When J.D. Vance took the stage at a conservative conference last week, it should have prompted sighs of relief from Republicans hoping to see the Ohio GOP’s U.S. Senate nominee hit the campaign trail harder.
There was just one problem: the stage Vance took was in Israel, 6,000 miles away from Ohio.
The spectacle of Vance gushing in Tel Aviv about Israel’s high birth rates—to a friendly audience stocked with plenty of conservatives but almost certainly no Ohio voters—seemed to distill for some Republicans everything that’s wrong with his campaign right now.
Back in the Buckeye State, many are still waiting for Vance to show up, as the most critical phase of the campaign season draws near.
Bill Cunningham, a fixture on conservative talk radio airwaves in Cincinnati for decades, told The Daily Beast that voters, party activists, and even statewide officials are telling him that Vance has been phoning it in. Vance is allegedly missing from many of the county fairs, party meetings, and campaign stops where candidates in this state are expected to be.
“The Republican faithful are telling me,” Cunningham said, “they can't find J.D. Vance with a search warrant.”
Others say it’s not just that they don’t see Vance—the anti-Trump literary celeb turned MAGA firebrand—pounding the pavement in Ohio. Privately, some aren’t even getting calls back from him, or his campaign, to discuss how they can help.
That group includes campaign donors whom Vance literally cannot afford to lose. The candidate’s fundraising has been anemic, and because he’s carrying debt from the bruising primary, Vance is in the unenviable position of asking donors to pay off those debts.
One GOP source in state politics said Vance’s lack of followup with some important donors in the state has been disappointing. “When the fundraising numbers came out, it’s full-on panic now,” they said.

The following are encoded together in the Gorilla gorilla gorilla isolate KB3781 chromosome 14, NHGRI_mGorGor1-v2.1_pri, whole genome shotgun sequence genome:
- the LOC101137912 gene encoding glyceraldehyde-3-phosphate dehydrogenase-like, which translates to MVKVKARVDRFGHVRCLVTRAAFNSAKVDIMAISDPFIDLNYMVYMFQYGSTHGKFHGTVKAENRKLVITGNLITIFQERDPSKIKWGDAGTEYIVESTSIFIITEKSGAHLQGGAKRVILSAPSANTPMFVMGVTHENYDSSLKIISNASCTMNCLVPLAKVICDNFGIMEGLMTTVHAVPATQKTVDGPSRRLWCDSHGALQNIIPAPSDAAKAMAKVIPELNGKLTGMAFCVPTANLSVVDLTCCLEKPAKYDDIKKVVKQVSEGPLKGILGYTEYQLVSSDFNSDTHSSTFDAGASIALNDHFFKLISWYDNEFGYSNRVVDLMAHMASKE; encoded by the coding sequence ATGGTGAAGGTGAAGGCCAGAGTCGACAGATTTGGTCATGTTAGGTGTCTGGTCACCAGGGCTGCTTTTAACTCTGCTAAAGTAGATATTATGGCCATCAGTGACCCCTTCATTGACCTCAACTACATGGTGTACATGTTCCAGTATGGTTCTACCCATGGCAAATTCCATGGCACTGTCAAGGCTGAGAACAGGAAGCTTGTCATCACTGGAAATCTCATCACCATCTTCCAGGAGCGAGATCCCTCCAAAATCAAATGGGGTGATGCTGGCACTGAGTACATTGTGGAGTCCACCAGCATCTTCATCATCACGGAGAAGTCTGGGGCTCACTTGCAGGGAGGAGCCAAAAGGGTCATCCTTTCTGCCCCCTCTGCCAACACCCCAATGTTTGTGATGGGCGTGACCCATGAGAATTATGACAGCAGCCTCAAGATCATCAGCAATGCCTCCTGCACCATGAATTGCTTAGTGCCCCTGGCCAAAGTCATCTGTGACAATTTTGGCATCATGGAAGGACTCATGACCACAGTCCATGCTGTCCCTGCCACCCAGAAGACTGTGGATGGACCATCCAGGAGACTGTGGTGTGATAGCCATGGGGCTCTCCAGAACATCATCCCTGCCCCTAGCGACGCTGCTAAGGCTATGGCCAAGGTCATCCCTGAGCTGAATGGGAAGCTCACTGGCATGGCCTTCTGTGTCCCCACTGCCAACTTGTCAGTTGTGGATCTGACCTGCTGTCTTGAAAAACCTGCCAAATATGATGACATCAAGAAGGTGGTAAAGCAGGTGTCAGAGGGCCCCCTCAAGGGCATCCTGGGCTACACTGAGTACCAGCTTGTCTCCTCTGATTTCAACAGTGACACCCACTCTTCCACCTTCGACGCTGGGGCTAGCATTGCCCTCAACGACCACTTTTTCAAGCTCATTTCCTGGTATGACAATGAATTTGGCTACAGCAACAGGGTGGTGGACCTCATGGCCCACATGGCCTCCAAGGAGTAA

“It’s a code red,” said Ron Verb, a longtime talk radio host in Youngstown, who has been sounding the alarm about Vance on his show. “I think he’s running the worst campaign that you could possibly run.”
Meanwhile, Republicans begrudgingly admit that the Democratic nominee, Rep. Tim Ryan, is perhaps running the best possible campaign from a Democrat in this increasingly conservative state.
Ryan has raised a staggering $12 million for his campaign so far. And he is using that war chest to blanket Ohio airwaves with ads touting his blue collar bona fides, amplifying his professed desire to break with fellow Democrats on key issues, like inflation and crime. (Notably, Ryan has been a reliable Democratic vote during his two decades in Congress.)
With Vance largely absent on the airwaves and the campaign trail, Republicans fret that Ryan is successfully defining himself before Vance is—and that time is running out for the Republican to right the ship.
A GOP source in state politics said it’s a “widespread trend” that Republicans officials are hearing in their networks about Ryan’s crossover appeal. “People who are Republicans are saying, ‘that Tim Ryan guy, he’s alright, I like the way he sounds,’” the GOP source said.
That’s why Vance’s mid-campaign venture to Israel especially rankled some Republicans. “Tim Ryan is talking about kitchen-table issues, and J.D. Vance is out there going to fucking CPAC in Israel,” said a veteran strategist with deep ties to the state. “Republicans are like, ‘Are you out of your fucking mind?’ This isn’t some fucking book tour, dude.”